Search Website Design and Content © by Eric Krause, Krause House Info-Research Solutions (© 1996)
      All Images © Parks Canada Except Where Noted Otherwise
Report/Rapport © Parks Canada / Parcs Canada  --- Report Assembly/Rapport de l'assemblée © Krause House Info-Research Solutions

Researching the Fortress of Louisbourg National Historic Site of Canada
  Recherche sur la Forteresse-de-Louisbourg Lieu historique national du Canada


Extracts of Matters of Historical Interest from "The Huissier, News For and About the Fortress of Louisbourg Heritage Presentation Staff" By The Fortress of Louisbourg Heritage Presentation Staff


(July 15, 2006)

Makeup in Louisbourg, 1744

 by Anne Marie Johah

In a letter written in January of 1749, Elisabeth Bégon, the colonial-born widow of the governor of Trois Rivières, told her son-in-law about his daughter’s experience attending her first ball in France. She reported that the girl, who had attended balls in Montréal, found the ball in France a beautiful assembly, but was shocked that the women were “barbouillées (thickly or roughly painted) de rouge.” Did the rouge surprise her because she was not used to seeing it? Other period descriptions of the appearance of the women of New France talk about clothing and hairstyle, and the use of powder for hair, but at this point, I have found no comments about someone wearing white makeup or rouge in Quebec or Louisbourg. This lack of information is not proof that makeup wasn’t worn, but it indicates that it was not common.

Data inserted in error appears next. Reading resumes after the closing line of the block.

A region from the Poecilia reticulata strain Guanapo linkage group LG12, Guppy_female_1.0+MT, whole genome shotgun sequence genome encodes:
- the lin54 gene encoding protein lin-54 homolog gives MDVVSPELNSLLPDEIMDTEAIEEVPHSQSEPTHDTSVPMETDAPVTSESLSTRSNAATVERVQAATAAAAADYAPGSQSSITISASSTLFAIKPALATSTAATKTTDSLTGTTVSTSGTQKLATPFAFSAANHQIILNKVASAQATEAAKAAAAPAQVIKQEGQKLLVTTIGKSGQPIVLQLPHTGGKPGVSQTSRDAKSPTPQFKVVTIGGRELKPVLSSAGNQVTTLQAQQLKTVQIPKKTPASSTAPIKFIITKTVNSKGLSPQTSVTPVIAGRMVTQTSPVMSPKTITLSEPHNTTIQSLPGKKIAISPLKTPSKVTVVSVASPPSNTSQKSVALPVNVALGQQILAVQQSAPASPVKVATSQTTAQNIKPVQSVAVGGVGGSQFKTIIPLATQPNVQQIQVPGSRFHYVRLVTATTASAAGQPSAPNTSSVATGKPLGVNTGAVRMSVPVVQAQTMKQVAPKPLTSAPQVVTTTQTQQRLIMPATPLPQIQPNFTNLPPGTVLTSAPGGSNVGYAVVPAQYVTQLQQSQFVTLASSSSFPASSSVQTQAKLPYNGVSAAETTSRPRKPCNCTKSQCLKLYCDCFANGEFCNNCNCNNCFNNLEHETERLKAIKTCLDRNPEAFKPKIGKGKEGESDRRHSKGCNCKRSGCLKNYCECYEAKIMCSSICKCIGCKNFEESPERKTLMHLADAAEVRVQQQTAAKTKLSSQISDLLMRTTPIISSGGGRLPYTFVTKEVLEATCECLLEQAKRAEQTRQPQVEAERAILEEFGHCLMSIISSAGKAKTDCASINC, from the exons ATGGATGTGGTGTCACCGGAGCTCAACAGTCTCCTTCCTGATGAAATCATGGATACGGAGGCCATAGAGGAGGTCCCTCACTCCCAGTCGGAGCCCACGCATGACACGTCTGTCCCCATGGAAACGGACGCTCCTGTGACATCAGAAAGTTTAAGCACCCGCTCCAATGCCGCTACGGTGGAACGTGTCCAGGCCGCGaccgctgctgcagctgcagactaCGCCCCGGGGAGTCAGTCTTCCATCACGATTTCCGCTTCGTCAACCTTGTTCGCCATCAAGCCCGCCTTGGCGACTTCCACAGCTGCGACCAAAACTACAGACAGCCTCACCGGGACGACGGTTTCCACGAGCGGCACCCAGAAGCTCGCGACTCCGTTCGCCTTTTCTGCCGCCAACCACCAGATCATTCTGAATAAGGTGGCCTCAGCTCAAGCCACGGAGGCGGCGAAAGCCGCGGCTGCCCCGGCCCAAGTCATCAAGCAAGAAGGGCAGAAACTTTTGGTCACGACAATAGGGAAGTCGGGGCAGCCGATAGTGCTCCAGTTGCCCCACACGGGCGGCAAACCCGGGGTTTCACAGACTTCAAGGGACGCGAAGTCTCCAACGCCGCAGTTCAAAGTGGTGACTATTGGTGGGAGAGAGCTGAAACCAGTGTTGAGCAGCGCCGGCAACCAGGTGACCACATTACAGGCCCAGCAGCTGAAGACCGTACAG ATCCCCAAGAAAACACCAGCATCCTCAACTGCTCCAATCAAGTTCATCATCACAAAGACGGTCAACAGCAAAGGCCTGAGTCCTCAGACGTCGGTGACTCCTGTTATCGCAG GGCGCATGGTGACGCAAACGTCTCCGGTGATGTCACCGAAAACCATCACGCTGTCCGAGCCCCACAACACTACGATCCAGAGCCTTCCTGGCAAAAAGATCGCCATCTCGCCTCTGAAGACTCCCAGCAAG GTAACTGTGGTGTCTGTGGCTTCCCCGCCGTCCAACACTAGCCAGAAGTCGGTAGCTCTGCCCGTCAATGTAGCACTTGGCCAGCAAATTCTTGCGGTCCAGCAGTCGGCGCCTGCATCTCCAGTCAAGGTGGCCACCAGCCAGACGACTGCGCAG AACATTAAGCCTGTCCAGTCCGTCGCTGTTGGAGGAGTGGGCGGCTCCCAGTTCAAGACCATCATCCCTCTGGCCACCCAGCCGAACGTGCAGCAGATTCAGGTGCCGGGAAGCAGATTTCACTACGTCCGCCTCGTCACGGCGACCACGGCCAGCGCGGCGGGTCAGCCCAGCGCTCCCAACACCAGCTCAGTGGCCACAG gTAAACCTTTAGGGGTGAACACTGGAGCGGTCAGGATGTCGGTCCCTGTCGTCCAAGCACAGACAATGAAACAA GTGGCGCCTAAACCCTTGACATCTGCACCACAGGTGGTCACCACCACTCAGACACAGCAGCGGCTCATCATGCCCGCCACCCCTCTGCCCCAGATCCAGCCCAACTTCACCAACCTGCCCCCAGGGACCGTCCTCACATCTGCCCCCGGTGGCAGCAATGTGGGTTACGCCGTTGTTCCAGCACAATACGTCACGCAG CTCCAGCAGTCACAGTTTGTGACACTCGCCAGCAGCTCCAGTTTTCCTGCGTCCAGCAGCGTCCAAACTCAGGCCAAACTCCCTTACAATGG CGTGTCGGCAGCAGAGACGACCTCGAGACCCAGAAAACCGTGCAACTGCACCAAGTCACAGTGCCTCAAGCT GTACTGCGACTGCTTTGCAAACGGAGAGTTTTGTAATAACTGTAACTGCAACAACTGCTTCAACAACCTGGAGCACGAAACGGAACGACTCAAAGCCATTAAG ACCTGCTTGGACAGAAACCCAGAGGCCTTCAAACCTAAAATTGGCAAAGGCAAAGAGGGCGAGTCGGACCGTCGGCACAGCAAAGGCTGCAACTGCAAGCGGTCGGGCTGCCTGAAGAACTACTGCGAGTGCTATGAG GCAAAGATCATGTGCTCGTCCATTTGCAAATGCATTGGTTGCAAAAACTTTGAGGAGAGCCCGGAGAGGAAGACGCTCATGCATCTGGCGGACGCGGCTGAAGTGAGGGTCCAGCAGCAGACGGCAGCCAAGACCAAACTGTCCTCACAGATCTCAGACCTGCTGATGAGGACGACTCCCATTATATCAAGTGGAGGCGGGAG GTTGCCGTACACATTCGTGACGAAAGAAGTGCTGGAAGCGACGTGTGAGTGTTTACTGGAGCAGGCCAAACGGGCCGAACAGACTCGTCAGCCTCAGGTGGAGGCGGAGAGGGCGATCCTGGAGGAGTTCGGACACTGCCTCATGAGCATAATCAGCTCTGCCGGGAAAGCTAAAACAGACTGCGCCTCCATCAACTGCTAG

Makeup in the 17th and 18th century in France was a sign of status. The elaborate appearance of the courtier at Versailles should not be mistaken for the appearance of anyone who we, presenting Louisbourg, might call “upper class.” The highest nobility at court, men and women, wore makeup, white powder or paste and rouge, as a sign of their distinction, to assert their position. Wealthy bourgeois and lesser nobles, especially women, wore simpler makeup to enhance their appearance. We, like Élisabeth Bégon’s granddaughter, might not be pleased with the effect, but their goal was “heightened naturalism,” not a startling mask. It is important that discussion of 18th century court makeup, as it is a popular topic, should be in the context of the colonial experience of Louisbourg.

Approximately 80% of the women in the upper class of Louisbourg in 1744 were born in the colonies, either from bourgeois families or of lesser nobility. They, and their brothers, were not of the status to affect courtly makeup, or dress, for that matter. A study of the transcribed inventories and the import lists for Louisbourg did not produce any references to makeup, “maquillage,’ or “céruse,” the makeup based on lead oxide. There also were no references to rouge or rouge pots. There were only two mentions of “mouches,” small black face patches, one “boîte à mouches” belonged to a visiting merchant captain, another was part of the stock of a boutique. The well to do of Louisbourg owned a lot of powder and the import lists contained pomade. The pomade helped powder to stick to the hair or wig; the powder could also be used for the skin. Some inventories listed, just before or after the powder, a “boîte sauvage” or a “boîte d’écorce.” Some Louisbourgeois seemed to like a Mi’kmaw product, a birch bark box, possibly to hold their powder, on their dressing tables. Reference to European practice is a starting point for comparison and discussion, but the colonial reality often contained differences, adaptations to the new context, creating a story particular to Louisbourg.